Some Greek books have been read from the library:
"Xenophon's Retreat" was a book I really needed to read to 'start' the close-off of the Ancient Greek (pre-Alexander) period. It has set me up for the actual reading of the original Xenophon and it has also kindled an interest in fighting The Battle of Cunuxa (404 BC) between the Persian Satrap Cyrus and the Persian King of Kings" Artaxerxes II formerly known as his brother Arsaces (see below):
Somehow (as it has been rather a busy time for me 'out of hobby') I managed to slip "Marathon" in too. I must confess I have wanted to read this for some time, as it follows on from the earlier "Killers of Men" book. There is nice coverage of the 'sea battle' of Lade (494 BC) as well as the epic Greek versus Persian encounter at the namesake of the book Marathon. Rather refreshingly it builds up the encounter quite well over days as opposed to a line them up and fight DBA style of encounter (see below):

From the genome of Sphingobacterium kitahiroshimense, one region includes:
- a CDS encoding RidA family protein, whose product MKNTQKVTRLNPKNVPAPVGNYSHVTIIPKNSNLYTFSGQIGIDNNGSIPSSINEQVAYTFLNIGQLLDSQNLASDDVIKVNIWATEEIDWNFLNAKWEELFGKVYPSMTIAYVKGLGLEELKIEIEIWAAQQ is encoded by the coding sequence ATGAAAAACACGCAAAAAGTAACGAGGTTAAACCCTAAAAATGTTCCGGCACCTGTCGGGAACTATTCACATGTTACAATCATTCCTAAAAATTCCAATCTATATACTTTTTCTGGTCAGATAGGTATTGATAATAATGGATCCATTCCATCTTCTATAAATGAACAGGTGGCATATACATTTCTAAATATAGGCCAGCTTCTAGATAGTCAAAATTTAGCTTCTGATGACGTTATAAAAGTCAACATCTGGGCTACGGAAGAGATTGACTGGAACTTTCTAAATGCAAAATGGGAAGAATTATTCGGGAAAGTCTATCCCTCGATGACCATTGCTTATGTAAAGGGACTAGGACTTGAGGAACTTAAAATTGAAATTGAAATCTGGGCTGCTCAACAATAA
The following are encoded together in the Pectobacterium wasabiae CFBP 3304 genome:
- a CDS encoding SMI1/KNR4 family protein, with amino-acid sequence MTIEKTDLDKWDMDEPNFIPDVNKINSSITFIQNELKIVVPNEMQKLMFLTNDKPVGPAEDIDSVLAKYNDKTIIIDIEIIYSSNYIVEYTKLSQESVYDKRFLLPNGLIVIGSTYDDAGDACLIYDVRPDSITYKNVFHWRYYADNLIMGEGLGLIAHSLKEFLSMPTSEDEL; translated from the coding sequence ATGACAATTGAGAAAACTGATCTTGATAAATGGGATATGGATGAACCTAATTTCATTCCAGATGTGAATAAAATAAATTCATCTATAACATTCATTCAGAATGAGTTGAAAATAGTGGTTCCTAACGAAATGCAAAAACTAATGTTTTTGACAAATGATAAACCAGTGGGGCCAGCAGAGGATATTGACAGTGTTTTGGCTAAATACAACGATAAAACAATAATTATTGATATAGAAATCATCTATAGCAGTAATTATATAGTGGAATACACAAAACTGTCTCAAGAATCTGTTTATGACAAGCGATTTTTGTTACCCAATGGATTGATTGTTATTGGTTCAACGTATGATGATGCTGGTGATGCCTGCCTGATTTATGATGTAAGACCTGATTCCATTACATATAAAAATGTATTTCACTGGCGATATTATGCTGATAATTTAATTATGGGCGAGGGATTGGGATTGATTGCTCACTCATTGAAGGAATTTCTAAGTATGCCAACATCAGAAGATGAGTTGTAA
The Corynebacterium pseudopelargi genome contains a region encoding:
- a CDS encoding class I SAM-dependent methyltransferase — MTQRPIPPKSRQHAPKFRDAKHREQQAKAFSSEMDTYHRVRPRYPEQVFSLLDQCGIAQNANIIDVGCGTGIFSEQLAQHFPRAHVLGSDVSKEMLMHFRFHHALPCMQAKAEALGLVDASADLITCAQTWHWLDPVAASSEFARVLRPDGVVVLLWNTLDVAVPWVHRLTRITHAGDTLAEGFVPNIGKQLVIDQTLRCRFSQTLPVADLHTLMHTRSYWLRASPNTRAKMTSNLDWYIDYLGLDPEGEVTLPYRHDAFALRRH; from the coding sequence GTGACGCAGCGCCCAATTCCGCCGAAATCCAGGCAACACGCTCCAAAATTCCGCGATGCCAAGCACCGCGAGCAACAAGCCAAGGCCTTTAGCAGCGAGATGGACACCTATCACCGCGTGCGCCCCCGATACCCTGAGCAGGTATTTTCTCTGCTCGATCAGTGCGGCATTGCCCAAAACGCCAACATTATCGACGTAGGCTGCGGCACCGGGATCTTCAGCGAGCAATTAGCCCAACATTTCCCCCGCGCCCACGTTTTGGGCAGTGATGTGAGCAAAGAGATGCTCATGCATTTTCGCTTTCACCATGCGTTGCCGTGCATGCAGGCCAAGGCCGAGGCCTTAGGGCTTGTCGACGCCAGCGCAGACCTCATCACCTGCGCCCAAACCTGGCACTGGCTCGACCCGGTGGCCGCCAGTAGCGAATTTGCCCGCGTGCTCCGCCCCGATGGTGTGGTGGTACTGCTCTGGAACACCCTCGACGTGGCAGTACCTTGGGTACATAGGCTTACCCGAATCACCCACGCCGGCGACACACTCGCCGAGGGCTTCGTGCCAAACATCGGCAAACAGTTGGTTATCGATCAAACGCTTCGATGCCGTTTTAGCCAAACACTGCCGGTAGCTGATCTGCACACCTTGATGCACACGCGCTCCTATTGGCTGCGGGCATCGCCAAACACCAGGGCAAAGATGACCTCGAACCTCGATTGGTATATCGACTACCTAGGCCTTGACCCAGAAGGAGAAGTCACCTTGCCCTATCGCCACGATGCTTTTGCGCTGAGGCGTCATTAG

Historical novels do (with a touch of poetic license) set the scene in a way that more purist historical academics cannot convey (controversial point perhaps), but in a way that I find at least helpful. Interestingly Manfredi is an academic who caters in his novels to the appeal of populous historical fiction reader. His "The Lost Army" is also helping me with Xenophon (see below):
So my fictional journey has started with Xenophon before I begin reading his historical account over the summer. "The Lost Army" is one of Manfredi's better works methinks (almost but not quite at the end of it)!